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The amount of available online information on any one topic would blow the socks off of even experts. But this is not necessarily a good thing. As much as good information flows through, there’s plenty of misinformation flowing as well. That said, we’re seeing a rise in people who believe that this information is strong enough to fully diagnose and treat whatever is ailing them. Here are a few dangers of Internet diagnosis and cures.
Dangers of Internet Diagnosis and Cures #1: It’s Easy to Get Deceived
The wellness industry is booming. There are a lot of people making products and tools that really help people take control of their health. Then there are those who use that market to simply make a buck, no matter what. One of the biggest deceptions online is companies creating the appearance of being legitimate scientific, health-based businesses. It’s important to do thorough research before buying into all that you read online. Sites like A Breath of Reason can be useful in separating truth from science fiction.
Dangers of Internet Diagnosis and Cures #2: Easy Health Is Appealing
There are a lot of products out there that claim to be the holy grail of health. They convince the weary that, by taking a couple of pills or drinking a potion, you can lose weight, purify your bodies, or cure diseases. But, the truth is, these “cure-alls” may be detouring vulnerable consumers from what they really need to focus on: creating a healthier lifestyle. The sooner we learn that there are no shortcuts, the better.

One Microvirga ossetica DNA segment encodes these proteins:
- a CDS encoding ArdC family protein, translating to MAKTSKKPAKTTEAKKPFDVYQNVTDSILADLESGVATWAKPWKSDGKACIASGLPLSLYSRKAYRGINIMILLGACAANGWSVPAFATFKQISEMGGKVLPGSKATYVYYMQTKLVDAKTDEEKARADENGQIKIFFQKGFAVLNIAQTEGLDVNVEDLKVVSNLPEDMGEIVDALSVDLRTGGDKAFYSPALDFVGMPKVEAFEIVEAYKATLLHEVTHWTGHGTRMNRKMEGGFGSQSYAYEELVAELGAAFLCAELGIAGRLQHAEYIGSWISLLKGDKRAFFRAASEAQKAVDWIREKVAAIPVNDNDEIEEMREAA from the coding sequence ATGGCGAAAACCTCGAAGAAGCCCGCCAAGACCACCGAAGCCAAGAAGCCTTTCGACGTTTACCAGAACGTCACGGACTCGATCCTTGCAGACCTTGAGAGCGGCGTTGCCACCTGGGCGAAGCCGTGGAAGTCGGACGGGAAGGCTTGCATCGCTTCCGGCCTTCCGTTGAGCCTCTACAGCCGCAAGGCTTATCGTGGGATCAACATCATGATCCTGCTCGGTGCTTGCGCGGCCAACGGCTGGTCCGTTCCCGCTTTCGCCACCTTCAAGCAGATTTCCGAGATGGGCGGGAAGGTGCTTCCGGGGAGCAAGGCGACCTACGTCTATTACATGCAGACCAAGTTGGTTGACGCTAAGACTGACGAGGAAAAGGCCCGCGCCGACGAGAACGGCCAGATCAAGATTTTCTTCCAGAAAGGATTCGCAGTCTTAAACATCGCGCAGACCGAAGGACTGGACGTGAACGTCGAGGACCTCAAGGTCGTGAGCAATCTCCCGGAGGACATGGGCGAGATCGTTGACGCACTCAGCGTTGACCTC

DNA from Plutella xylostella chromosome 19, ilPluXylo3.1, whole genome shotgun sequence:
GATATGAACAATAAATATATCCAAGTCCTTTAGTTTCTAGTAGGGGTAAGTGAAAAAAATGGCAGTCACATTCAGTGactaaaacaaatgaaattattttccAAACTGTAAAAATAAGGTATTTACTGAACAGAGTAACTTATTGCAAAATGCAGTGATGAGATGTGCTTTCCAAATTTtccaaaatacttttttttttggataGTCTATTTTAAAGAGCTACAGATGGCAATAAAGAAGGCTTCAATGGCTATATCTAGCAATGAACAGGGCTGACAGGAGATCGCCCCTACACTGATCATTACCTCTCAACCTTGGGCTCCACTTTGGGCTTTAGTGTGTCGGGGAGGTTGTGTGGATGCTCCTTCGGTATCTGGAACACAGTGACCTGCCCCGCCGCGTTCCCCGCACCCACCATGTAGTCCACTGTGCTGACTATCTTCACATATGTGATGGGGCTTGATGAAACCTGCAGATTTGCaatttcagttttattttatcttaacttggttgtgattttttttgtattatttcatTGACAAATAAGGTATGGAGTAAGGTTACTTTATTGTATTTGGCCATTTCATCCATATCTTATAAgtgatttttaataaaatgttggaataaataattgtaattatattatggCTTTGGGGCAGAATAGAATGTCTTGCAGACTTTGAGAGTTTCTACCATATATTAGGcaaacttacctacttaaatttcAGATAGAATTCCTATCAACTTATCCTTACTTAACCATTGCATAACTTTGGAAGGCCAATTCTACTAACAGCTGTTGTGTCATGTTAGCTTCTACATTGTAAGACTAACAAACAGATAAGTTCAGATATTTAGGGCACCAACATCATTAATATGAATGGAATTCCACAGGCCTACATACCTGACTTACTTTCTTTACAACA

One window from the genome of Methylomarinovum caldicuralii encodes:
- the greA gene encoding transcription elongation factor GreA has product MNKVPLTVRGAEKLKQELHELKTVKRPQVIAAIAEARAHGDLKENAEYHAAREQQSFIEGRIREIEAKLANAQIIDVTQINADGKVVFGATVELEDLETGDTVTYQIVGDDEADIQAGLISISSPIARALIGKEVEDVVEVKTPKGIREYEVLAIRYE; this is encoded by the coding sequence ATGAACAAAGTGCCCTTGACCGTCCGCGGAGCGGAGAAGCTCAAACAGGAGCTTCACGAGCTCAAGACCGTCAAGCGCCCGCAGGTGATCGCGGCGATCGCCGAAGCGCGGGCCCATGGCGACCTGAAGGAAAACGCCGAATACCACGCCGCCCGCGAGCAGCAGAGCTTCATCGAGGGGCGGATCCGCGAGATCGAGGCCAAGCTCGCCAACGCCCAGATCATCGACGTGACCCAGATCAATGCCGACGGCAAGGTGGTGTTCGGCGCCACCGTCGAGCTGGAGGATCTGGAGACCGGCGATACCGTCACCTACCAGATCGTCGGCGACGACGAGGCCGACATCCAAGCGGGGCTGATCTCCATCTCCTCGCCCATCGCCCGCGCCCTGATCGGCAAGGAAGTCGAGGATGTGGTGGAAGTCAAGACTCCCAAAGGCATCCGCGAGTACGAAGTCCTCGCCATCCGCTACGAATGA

Dangers of Internet Diagnosis and Cures #3: It Leads the Reader
Hope for the best, prepare for the worst is a good tip. But it’s also a mental proclivity that can lead us to make some of the worst assumptions. Googling fatigue could make it seem like you’re just as likely to suffer from dangerous infections, anxiety and kidney disease as something much simpler like a vitamin deficiency. We don’t have the medical experience to use Occam’s razor and cut right to the most likely answer. Which only promotes a greater fear that our, otherwise, harmless symptoms are killing us. That doesn’t help anybody.
Dangers of Internet Diagnosis and Cures #4: Websites Don’t Know You and Your Story
Self-diagnosis and treatment may work in some cases, but it should never replace the advice of your healthcare professional. The owners of blogs and product sites want to sell things. They tend to only reveal the best reviews and that which sheds a positive light on what they are selling. Furthermore, they do not have a clue about what medications you are on, what your medical history is, or what your health goals are. A simple supplement has the ability to interact with medication and cause adverse side effects. Because that information isn’t usually included in the sales copy, anyone can be at risk.
The Internet can be your friend, but it shouldn’t be your doctor. Though it’s not a bad idea to be informed on topics regarding your health, use wisdom when adopting new practices or taking products. Always check with your physician before starting any new products or therapies.
**** This post is strictly informational and is not meant to replace the advice of your health care provider. Women’s lifelink, it’s owners, administrators, contributors, affiliates, vendors, authors and editors do not claim that this information will diagnose, treat, or improve any condition or disease.